The UK school that made headlines last week for instituting a hijab ban on students under eight has now made a U-turn on the policy, following accusations it was infringing on personal freedoms.
The uproar has also resulted in the resignation of the school’s head of governors Arif Qawi, the man reportedly responsible for the decision, which also banned prepubescent children from fasting during Ramadan.
According to The Sunday Times, the St Stephenson’s Primary School head had cited “health and safety” as reasons for the ban, although he also expressed concern at the lack of national guidelines on such matters. The Department of Education, he said, should “step up and take it out of our hands”.
He also claimed that some parents were relieved by his decision, saying: “I could not see their [the mother’s] faces because they were fully veiled. But I could see their eyes — which were sparkling. They were pleased we had taken it out of their hands.”
Explaining further, headteacher Neena Lall said banning the hijab would help young British Muslim girls to “integrate” into British culture.
I'm inclined to agree. Hijab/burqa bans are a side-track that is unhelpful. Banning swastika arm-bands, without raising an army to defeat National Socialism, would have done very little in mid 20th C. Europe.
We need to ban the ideology.
— Sue Denim (@frogwatcher14) January 22, 2018
The move, however, sparked an immediate backlash against the school. Parents criticized the institution for banning an important religious garment without sufficient conversation about what this would mean to their children and community.
According to The Guardian, parents first heard about the ban through the media rather than through open dialogue.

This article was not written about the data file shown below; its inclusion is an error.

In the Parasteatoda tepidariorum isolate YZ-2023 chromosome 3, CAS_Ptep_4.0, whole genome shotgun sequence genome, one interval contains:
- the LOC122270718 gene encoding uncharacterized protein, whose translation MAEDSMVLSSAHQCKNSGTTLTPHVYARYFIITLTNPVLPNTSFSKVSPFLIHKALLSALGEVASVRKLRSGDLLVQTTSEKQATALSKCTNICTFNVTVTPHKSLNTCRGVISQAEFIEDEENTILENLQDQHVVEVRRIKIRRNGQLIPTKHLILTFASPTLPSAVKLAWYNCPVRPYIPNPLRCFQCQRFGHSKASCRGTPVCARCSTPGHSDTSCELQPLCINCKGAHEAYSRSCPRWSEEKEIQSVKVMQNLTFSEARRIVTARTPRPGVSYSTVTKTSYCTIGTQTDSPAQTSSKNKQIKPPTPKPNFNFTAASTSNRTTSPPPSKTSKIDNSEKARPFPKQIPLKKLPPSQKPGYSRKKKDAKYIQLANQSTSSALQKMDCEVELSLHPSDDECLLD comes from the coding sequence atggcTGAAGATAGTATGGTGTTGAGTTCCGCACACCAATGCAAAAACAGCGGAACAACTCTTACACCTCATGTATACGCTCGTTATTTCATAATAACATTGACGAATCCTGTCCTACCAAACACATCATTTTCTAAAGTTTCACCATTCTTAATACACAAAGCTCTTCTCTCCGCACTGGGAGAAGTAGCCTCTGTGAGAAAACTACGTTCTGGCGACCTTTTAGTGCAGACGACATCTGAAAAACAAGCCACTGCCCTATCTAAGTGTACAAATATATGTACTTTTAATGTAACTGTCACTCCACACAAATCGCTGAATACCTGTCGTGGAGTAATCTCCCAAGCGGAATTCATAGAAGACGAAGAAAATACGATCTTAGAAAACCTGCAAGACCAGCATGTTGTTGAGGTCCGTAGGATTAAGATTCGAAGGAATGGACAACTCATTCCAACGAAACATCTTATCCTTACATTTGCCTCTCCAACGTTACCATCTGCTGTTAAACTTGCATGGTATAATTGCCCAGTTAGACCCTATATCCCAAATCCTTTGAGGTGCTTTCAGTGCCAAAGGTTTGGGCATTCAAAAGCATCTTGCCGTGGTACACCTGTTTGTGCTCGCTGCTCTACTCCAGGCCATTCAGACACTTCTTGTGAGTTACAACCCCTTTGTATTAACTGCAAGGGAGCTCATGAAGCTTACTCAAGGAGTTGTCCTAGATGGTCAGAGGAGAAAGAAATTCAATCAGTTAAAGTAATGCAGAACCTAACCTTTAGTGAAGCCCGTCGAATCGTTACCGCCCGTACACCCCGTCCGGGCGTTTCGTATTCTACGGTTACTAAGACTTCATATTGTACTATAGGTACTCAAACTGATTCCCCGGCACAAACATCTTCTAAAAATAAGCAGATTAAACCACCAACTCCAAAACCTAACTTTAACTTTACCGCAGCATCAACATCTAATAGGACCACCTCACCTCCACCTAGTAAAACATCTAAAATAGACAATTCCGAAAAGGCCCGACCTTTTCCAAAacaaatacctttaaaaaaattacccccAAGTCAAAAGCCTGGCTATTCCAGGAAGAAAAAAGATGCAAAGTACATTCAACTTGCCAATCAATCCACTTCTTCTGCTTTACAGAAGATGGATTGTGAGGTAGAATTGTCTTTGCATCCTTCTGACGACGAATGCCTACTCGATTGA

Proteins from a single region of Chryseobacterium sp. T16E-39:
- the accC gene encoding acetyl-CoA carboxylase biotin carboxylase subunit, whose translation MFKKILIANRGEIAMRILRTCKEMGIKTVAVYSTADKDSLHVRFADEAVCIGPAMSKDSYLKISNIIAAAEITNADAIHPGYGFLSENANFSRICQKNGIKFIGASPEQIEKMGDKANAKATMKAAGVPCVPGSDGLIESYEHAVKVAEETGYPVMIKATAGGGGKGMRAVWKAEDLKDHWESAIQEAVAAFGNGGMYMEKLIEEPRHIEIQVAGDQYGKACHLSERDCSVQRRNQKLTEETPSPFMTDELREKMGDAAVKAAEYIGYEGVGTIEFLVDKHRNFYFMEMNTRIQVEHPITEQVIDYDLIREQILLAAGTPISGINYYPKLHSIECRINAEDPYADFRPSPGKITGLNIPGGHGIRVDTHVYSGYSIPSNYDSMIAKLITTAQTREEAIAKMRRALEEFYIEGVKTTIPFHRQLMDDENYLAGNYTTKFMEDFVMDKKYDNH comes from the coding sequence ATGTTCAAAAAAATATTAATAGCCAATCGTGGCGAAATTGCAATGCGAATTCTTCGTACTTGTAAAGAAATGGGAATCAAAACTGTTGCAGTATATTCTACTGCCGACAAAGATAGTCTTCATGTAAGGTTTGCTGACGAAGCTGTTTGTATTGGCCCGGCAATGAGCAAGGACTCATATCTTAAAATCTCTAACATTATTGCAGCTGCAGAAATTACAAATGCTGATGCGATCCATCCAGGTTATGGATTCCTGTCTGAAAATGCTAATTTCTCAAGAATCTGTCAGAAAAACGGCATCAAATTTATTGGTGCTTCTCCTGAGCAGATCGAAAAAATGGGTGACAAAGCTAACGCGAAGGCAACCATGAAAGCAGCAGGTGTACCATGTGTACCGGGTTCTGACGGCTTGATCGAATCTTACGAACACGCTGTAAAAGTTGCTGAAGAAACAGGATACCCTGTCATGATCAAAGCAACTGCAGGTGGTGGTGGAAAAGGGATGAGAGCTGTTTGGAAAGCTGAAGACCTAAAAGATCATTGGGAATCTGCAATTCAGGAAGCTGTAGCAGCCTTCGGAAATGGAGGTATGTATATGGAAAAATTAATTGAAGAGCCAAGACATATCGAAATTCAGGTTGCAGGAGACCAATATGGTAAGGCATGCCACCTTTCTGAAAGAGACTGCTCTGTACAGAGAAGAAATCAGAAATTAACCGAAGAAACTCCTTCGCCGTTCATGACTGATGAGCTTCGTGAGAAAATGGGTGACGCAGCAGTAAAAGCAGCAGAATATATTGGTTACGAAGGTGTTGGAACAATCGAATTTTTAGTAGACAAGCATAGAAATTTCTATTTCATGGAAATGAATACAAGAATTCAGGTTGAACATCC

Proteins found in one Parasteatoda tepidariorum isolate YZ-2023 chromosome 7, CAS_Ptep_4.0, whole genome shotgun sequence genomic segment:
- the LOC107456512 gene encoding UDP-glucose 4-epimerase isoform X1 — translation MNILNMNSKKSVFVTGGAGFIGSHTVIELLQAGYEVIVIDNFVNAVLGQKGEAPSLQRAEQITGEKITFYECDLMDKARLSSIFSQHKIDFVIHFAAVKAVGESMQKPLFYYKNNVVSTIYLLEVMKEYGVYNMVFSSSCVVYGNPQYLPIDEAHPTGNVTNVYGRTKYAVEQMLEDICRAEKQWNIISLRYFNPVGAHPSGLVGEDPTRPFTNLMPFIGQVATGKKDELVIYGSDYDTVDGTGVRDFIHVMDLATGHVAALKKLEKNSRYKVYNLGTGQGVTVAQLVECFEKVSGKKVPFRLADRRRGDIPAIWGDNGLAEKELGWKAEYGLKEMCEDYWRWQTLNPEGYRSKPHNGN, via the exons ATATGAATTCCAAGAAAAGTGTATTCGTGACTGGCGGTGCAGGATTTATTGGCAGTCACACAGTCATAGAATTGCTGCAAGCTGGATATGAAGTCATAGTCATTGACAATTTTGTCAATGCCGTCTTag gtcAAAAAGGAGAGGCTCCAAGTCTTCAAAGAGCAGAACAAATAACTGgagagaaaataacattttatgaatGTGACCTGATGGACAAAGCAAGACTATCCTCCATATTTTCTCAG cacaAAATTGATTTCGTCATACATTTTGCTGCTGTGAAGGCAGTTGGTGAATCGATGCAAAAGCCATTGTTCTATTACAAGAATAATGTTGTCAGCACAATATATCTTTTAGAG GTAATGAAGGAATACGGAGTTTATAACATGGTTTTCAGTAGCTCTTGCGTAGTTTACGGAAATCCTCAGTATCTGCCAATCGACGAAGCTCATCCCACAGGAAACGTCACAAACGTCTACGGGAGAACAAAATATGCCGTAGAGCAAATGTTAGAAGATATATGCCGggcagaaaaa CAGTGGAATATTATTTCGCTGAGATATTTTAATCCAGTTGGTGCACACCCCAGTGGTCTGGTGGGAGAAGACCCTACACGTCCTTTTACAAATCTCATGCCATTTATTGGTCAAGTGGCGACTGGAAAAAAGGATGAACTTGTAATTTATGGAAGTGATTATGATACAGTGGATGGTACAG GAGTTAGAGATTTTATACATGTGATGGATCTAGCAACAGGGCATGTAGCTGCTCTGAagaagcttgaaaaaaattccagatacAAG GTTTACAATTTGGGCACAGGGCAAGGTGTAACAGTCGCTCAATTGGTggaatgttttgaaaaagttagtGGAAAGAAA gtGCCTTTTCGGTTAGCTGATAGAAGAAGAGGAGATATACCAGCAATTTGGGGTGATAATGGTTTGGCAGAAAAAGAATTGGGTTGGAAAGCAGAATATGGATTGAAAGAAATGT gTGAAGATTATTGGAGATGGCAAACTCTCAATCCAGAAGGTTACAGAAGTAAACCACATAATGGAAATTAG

Miqdaad Versi, the assistant secretary general of the Muslim Council of Britain told the daily: “This decision on religious symbols did not appear to target adherents of other faiths and appears to have been made without consulting the parents or community,”
“Yet serious questions remain unanswered as to the school leadership’s attitude towards Muslims, which are potentially discriminatory.”
More than 19,000 people also signed an online petition calling for the ban – which they described as an act of “oppression” – to be lifted, according to The Independent.
It demanded the school reverse its decision “so that individuality, personal choice, heritage, culture and expression remain free and unregulated within the education system”.
Responding, the school rescinded the hijab ban in a ‘Uniform Policy Update’ on their website.
The statement read: “The school has taken the decision to make changes to this policy with immediate effect and this follows on from conversations with our school community. We will work with our school community to continue to review this policy going forward in the best interests of our children.”
However, some politicians say that Arif should not be criticized for his decision.
Amina Lone, an activist who has lobbied the government to ban the hijab in schools for young girls, was disappointed by the school’s U-turn: “A result of clicktivism in all its polarized glory. So much for choice and individual liberty. Terribly sad day for a secular democracy,” Lone wrote on Twitter according to The Guardian.
The Labour MP Khalid Mahmood said to The Sunday Times: “I would condemn any pressure the chair of governors and head had come under because there is no religious obligation to wear a hijab for young girls.”
“This is a political issue being taken up by those who want to sow division.”
Arif has called for the Department of Education to issue stricter guidelines to prevent future outbursts like this.
On Arif’s call for national guidelines on such matters, the Department of Education insisted on leaving it in the hands of the individual school.
“It is a matter for individual schools to decide how to accommodate children observing Ramadan, and to set uniform policies but we would expect them to consider the needs of their pupils, and to listen to the views of local parents.”